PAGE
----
Evidentiary sufficiency

         In his third issue, the father argues that the evidence is legally and factually insufficient to justify terminating his parental rights. A trial court may order termination of the parent-child relationship if the Department proves by clear and convincing evidence that (1) the parent has committed one of several statutory grounds for termination and (2) termination is in the best interest of the child. See Tex. Fam. Code § 161.001(b)(1), (2); In re C.H., 89 S.W.3d 17, 23 (Tex. 2002). The father contends that the evidence is legally and factually insufficient to prove either requirement.

         Standard of review

         "Proceedings to terminate the parent-child relationship implicate rights of constitutional magnitude that qualify for heightened judicial protection." In re A.C., 560 S.W.3d 624, 626 (Tex. 2018). "Involuntary severance of parental rights thus requires 'clear and convincing evidence' that termination is warranted and in the child's best interest." Id. "Because termination of parental rights 'is complete, final, irrevocable and divests for all time' the natural and legal rights between parent and child, a court cannot involuntarily sever that relationship absent evidence sufficient to 'produce in the mind of the trier of fact a firm belief or conviction as to the truth of the allegations sought to be established.'" Id. at 630 (quoting Tex. Fam. Code § 101.007; Holick v. Smith, 685 S.W.2d 18, 20 (Tex. 1985)). "This heightened proof standard carries the weight and gravity due process requires to protect the fundamental rights at stake." Id.

         "The distinction between legal and factual sufficiency lies in the extent to which disputed evidence contrary to a finding may be considered." Id. "In conducting a legal-sufficiency review, the reviewing court cannot ignore undisputed evidence contrary to the finding, but must otherwise assume the factfinder resolved disputed facts in favor of the finding." Id. at 630-31. "Evidence is legally sufficient if, viewing all the evidence in the light most favorable to the fact-finding and considering undisputed contrary evidence, a reasonable factfinder could form a firm belief or conviction that the finding was true." Id. at 631.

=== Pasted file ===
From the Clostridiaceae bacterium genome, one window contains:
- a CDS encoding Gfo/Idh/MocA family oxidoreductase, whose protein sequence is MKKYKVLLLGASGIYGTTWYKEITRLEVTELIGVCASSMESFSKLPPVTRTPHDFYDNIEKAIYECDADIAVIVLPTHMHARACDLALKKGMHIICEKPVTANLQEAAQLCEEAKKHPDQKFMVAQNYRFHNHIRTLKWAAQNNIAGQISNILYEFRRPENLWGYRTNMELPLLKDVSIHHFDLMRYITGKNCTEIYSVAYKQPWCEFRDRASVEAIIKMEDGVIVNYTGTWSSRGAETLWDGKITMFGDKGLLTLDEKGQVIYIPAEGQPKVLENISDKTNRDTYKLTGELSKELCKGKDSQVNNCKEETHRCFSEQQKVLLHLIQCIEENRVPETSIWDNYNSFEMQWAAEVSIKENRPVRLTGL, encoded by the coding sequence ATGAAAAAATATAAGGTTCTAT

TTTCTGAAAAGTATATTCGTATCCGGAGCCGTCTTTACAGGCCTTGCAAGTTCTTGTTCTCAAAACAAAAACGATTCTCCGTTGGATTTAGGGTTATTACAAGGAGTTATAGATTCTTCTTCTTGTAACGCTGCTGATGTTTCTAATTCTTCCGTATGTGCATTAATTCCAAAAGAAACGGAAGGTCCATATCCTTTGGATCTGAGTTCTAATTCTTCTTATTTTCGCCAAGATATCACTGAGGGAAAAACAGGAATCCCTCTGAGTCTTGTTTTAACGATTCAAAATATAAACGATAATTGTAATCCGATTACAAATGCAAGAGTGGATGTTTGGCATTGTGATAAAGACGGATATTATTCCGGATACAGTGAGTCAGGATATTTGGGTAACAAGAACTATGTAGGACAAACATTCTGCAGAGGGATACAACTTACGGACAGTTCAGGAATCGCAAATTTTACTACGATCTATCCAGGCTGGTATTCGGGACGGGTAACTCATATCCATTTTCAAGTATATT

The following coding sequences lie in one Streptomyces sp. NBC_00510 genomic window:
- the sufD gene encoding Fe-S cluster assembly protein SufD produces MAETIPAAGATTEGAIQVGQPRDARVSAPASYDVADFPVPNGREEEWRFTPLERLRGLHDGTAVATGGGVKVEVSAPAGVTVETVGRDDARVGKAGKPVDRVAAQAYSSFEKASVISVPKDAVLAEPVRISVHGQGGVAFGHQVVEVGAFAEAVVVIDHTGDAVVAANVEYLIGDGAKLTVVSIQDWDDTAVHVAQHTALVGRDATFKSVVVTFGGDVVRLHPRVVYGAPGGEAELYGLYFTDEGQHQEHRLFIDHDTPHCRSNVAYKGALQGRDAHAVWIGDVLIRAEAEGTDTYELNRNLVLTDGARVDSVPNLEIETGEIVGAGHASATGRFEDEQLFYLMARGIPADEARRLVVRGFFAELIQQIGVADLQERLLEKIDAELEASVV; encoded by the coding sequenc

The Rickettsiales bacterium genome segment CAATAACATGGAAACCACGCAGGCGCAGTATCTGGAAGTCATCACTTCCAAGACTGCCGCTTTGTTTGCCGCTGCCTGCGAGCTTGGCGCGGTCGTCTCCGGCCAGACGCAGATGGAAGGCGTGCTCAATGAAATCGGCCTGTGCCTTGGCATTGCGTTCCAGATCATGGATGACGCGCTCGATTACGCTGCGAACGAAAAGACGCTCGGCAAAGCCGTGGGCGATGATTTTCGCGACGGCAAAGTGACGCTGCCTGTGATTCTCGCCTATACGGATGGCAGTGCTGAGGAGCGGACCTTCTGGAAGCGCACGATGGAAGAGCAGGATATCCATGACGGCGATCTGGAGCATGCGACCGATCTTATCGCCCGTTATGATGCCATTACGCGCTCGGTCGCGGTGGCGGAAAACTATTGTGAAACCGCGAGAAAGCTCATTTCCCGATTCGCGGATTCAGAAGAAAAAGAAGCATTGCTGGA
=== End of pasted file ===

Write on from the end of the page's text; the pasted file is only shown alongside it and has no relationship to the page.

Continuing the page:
"Factual sufficiency, in comparison, requires weighing disputed evidence contrary to the finding against all the evidence favoring the finding." Id. "In a factual-sufficiency review, the appellate court must consider whether disputed evidence is such that a reasonable factfinder could not have resolved it in favor of the finding." Id. "Evidence is factually insufficient if, in light of the entire record, the disputed evidence a reasonable factfinder could not have credited in favor of a finding is so significant that the factfinder could not have formed a firm belief or conviction that the finding was true." Id.

         Statutory grounds for termination

         The Department alleged and the district court found that the father had: (1) knowingly placed or knowingly allowed the child to remain in conditions or surroundings which endanger the physical or emotional well-being of the child; (2) engaged in conduct or knowingly placed the child with persons who engaged in conduct which endangers the physical or emotional well-being of the child; (3) constructively abandoned the child who has been in the permanent or temporary managing conservatorship of the Department of Family and Protective Services for not less than six months; and (4) failed to comply with the provisions of a court order that specifically established the actions necessary for the parent to obtain the return of the child. See Tex. Fam. Code § 161.001(b)(1)(D), (E), (N), (O). "[C]lear and convincing proof of any one ground will support a judgment terminating parental rights, if similar proof also exists that termination is in the child's best interest." In re S.M.R., 434 S.W.3d 576, 580 (Tex. 2014). Therefore, when multiple statutory grounds for termination are found to ...